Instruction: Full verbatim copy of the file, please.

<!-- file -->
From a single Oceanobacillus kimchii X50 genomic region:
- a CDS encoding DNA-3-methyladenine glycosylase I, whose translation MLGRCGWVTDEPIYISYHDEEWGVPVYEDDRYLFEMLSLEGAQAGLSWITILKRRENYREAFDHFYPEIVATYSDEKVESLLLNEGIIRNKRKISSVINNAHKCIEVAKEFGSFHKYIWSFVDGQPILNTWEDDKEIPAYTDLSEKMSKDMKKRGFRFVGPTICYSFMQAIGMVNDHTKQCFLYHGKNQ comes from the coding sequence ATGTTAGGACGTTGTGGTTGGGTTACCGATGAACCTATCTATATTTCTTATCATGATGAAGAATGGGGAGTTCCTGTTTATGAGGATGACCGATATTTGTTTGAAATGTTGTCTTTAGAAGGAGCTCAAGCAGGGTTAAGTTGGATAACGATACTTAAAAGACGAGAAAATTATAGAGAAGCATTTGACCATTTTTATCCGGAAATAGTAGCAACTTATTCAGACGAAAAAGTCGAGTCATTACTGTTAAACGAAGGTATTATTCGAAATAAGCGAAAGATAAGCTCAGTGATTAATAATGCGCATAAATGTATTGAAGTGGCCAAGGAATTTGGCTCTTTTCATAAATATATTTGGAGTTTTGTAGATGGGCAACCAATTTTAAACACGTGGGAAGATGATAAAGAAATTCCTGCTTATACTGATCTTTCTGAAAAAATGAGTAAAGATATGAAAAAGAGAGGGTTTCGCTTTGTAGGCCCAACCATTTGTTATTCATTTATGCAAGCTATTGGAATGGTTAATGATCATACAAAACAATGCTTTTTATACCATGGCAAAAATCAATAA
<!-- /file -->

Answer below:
From a single Oceanobacillus kimchii X50 genomic region:
- a CDS encoding DNA-3-methyladenine glycosylase I, whose translation MLGRCGWVTDEPIYISYHDEEWGVPVYEDDRYLFEMLSLEGAQAGLSWITILKRRENYREAFDHFYPEIVATYSDEKVESLLLNEGIIRNKRKISSVINNAHKCIEVAKEFGSFHKYIWSFVDGQPILNTWEDDKEIPAYTDLSEKMSKDMKKRGFRFVGPTICYSFMQAIGMVNDHTKQCFLYHGKNQ comes from the coding sequence ATGTTAGGACGTTGTGGTTGGGTTACCGATGAACCTATCTATATTTCTTATCATGATGAAGAATGGGGAGTTCCTGTTTATGAGGATGACCGATATTTGTTTGAAATGTTGTCTTTAGAAGGAGCTCAAGCAGGGTTAAGTTGGATAACGATACTTAAAAGACGAGAAAATTATAGAGAAGCATTTGACCATTTTTATCCGGAAATAGTAGCAACTTATTCAGACGAAAAAGTCGAGTCATTACTGTTAAACGAAGGTATTATTCGAAATAAGCGAAAGATAAGCTCAGTGATTAATAATGCGCATAAATGTATTGAAGTGGCCAAGGAATTTGGCTCTTTTCATAAATATATTTGGAGTTTTGTAGATGGGCAACCAATTTTAAACACGTGGGAAGATGATAAAGAAATTCCTGCTTATACTGATCTTTCTGAAAAAATGAGTAAAGATATGAAAAAGAGAGGGTTTCGCTTTGTAGGCCCAACCATTTGTTATTCATTTATGCAAGCTATTGGAATGGTTAATGATCATACAAAACAATGCTTTTTATACCATGGCAAAAATCAATAA